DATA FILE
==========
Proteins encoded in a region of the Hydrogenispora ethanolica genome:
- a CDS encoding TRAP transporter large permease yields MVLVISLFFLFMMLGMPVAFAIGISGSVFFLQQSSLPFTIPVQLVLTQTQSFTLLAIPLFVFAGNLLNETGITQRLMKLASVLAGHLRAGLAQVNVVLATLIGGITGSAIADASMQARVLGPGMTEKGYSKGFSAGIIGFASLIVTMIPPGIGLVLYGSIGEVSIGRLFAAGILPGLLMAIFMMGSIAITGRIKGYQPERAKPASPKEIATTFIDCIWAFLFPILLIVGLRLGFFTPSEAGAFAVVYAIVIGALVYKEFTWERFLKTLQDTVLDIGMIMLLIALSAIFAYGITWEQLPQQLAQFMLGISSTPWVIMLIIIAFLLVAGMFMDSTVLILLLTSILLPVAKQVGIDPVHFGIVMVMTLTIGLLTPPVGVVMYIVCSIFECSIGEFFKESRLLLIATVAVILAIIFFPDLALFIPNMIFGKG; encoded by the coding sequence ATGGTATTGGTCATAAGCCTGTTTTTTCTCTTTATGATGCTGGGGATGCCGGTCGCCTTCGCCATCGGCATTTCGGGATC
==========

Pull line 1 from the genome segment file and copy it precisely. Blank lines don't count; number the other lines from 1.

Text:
Proteins encoded in a region of the Hydrogenispora ethanolica genome: